Agnese Cigliano: The Hatch Founder Promoting Business for Good through Artisan Rugs

Agnese sat on a sofa with blue and yellow graphic brush strokes behind

Agnese founded Aasté Rugs to bridge the gap between the creator and consumer of luxury goods. Her social impact business ensures that people with a passion for interior design are able to purchase high quality rugs that invest back into the artisan communities that produce them, rather than contributing to capitalistic systems that oppress workers.

“Very often interior designs, luxury items are very easily available, but we don’t know where they’re made, who made them, how the money is used, how much these people are paid.”

How can Business be a Force for Good?

There is often a perception that business is for profit, and social good is simply a nice-to-have that can be added on as an afterthought. With her vast experience in the non-profit and sustainable development sectors Agnese was convinced that this was not the way it had to be. 

Looking through the lens of the UNs Sustainable Development Goals it is clear that business is not something that can be left behind when looking at the blueprint for a better world. Goal number eight is ‘decent work and economic growth’, and Agnese saw this as an opportunity to apply her experience of campaigning and advocacy in the third sector to make a real difference through starting her own business.

Sustainable development isn’t about dismantling the entire system all at once, it’s more about rejecting the assumption that things can never change and looking at what we can each do to build something that is going to have a positive impact.

Agnese recognised that building a business that prioritises people, distributes profits fairly, and constantly strives to have a positive impact was a way that she as an individual could begin to challenge the status quo.

“If you’re a small business and you want to do something different, it’s possible that the pilot is not just for your business, but it is a pilot for change, and it’s a pilot to show that things can be done differently.”

A pile of colourful rugs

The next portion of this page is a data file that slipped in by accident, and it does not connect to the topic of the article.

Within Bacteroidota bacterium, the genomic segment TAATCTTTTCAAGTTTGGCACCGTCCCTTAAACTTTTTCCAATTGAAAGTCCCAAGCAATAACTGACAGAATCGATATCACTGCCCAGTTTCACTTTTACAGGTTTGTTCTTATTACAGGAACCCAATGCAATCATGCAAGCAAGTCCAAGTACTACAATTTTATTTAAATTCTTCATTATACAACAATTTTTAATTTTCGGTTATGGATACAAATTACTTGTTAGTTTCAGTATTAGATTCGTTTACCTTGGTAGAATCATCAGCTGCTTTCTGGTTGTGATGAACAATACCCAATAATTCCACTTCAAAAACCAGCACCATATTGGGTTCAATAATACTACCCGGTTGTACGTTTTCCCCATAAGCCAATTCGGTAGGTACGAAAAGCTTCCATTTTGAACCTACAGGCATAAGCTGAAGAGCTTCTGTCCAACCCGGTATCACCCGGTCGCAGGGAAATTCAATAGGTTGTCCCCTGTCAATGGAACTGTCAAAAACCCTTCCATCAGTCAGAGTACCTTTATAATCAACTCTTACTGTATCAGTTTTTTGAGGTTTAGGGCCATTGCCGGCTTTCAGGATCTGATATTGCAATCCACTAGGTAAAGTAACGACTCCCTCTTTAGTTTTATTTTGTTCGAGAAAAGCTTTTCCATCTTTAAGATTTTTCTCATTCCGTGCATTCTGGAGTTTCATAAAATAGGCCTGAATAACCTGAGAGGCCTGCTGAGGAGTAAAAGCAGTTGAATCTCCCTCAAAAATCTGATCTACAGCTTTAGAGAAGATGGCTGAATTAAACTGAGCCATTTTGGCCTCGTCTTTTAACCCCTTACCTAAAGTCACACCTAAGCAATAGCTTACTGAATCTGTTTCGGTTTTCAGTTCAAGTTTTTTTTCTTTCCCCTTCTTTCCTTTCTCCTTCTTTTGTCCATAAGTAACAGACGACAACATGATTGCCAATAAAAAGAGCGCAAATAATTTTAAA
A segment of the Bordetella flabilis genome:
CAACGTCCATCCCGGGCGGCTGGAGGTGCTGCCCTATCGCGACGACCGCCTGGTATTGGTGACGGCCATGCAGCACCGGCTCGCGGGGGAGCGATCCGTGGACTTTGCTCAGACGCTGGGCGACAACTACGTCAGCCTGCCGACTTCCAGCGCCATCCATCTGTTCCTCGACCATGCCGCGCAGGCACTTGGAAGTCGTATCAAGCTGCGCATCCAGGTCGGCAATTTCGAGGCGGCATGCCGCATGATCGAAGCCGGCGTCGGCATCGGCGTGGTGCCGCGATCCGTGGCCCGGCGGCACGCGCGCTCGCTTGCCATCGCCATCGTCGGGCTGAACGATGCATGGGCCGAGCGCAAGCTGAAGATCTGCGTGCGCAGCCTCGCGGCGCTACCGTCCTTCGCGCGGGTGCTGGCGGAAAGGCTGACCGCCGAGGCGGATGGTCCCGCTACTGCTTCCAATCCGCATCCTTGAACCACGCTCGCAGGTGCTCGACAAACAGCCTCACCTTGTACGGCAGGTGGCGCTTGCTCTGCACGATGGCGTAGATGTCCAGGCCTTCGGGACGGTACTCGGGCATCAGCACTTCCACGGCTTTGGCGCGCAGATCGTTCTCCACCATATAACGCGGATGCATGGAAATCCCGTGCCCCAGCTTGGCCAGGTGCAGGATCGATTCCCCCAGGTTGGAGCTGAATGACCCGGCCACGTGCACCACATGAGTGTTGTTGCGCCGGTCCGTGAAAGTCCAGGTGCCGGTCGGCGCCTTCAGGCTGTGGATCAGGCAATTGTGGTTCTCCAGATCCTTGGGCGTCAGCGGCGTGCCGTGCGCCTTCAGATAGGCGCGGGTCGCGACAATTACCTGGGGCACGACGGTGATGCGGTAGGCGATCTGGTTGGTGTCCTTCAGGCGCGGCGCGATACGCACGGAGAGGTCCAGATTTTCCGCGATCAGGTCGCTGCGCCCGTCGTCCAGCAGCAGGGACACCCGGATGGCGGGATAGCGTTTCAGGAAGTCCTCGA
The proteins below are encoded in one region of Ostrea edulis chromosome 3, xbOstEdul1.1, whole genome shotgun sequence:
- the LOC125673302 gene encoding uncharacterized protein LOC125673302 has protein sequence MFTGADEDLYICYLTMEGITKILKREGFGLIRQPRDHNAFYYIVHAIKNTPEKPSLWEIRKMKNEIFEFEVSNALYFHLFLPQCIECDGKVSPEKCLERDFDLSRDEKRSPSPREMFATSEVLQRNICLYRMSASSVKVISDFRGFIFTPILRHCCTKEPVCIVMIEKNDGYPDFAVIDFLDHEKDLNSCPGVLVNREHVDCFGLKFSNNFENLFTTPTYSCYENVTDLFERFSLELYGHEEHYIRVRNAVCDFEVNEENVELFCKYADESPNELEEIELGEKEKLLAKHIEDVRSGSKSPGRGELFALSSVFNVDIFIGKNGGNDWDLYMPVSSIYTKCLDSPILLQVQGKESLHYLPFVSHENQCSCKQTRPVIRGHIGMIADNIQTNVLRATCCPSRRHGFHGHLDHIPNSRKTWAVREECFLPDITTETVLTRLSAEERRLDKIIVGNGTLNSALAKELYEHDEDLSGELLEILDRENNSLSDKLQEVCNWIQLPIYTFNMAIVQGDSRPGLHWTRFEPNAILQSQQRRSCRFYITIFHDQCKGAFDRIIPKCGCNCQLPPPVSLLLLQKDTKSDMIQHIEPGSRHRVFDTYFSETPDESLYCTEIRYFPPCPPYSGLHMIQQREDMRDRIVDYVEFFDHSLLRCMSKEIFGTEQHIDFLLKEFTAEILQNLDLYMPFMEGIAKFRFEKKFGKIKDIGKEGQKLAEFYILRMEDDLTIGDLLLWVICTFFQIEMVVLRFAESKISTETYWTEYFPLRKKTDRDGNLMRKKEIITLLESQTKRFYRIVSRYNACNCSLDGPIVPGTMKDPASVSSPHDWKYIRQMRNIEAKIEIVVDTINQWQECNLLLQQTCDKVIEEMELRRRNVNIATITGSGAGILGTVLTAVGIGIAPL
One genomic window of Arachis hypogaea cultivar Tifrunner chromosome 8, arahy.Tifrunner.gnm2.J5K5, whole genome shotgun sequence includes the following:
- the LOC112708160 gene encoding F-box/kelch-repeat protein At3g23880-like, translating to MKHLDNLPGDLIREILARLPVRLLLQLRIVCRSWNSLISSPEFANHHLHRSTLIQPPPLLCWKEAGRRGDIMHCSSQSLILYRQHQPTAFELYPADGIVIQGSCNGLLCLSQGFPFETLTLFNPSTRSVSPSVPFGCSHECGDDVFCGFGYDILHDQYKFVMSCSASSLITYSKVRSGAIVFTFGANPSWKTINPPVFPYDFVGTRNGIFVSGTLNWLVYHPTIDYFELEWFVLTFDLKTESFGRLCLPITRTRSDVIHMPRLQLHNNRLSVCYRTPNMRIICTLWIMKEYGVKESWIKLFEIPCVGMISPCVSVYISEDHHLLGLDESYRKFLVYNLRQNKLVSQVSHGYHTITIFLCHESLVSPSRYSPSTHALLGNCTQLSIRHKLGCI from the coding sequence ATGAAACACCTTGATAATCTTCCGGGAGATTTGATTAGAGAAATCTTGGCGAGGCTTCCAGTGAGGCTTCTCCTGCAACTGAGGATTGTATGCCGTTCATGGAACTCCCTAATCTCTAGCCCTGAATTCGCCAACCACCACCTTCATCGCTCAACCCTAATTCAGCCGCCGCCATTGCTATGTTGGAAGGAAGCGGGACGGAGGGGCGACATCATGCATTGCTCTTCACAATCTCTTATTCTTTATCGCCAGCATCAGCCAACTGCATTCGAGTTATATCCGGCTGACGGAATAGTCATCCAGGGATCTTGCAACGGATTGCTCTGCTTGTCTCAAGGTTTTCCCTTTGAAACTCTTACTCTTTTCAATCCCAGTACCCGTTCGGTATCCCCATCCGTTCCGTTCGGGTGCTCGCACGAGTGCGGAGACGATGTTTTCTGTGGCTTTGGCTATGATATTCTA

Agnese’s Founder Journey

For Agnese, her chosen niche was artisan rugs having identified the corruption that currently exists in this sector. The rugs are produced by the Rajbanshi Tribe in West Bengal, primarily by a woman named Sanjita Sarkar, and 70% of profits are invested back into the local community, ensuring that the workers have fair pay and conditions. Agnese explains, “I went to the tribe, I went to the village, I fell in love with them.”

Agnese invested her savings into buying the rugs and knew she had an idea for a strong business that could have a really positive social impact, but wasn’t sure how to turn that into a reality. She explains that a lot of the difficulty came from gatekeeping within the business community, and barriers related to her being a migrant.

She had worked closely with enough businesses to understand business strategy, and knew how she would incorporate in Italy, but didn’t have the knowledge of how that transferred to the UK market and UK rules. 

That initial knowledge gap was a really big challenge for Agnese and presented difficulties when she was looking to incorporate, not knowing how to adapt what she knew and what she had already done with the business to meet requirements here.

The Hatch Experience

It was through joining a Hatch Launchpad programme that she was able to tackle these knowledge gaps, “Hatch was actually incredibly crucial in empowering me and giving me all the tools that I needed to incorporate the business…it was an incredible experience.”

She joined an all-female cohort and really benefited from the community based attitude of Hatch, enjoying the prioritisation of collaboration over competition and the ability to relate to many of the experiences of those going on the same journey.

Agnese looking at one of her rugs on her lap
“I was very surprised to see there were other migrant women and it was very empowering because it was like - I'm not alone. There are other people that support me and believe in my business. There are a lot of people that believe in this story.”

Having a mentor to discuss business challenges with was another really impactful part of the experience. Being able to talk the specifics through with someone who has direct experience of running a business and seeing countless others through the entrepreneurial journey helped to turn huge challenges into manageable tasks.

Aasté Rugs is now incorporated and operational; the business ensured 225 days of fairly paid work in 2023. Agnese is turning her attention to the growth stage of her journey to increase this impact, and has ensured 60 days of fairly paid work for this year already.

Advice to Others

Agnese believes that we all have the power to enact change, particularly those of us with privilege, and feels strongly that it is up to us to advocate for those with less opportunity to have their voices heard.

Small businesses have a huge amount of power, and everyone building a business with a social core is part of this movement to challenge what we accept as the ‘norm’.

“The big industry businesses, capitalism in general, don't believe that change can happen because we've always done this for centuries in this way. I think that each and every small business has a role in changing things.”

Learn more about Aasté Rugs

Discover the current collection of high-quality rugs to elevate your interior design and deliver social impact to artisan communities.

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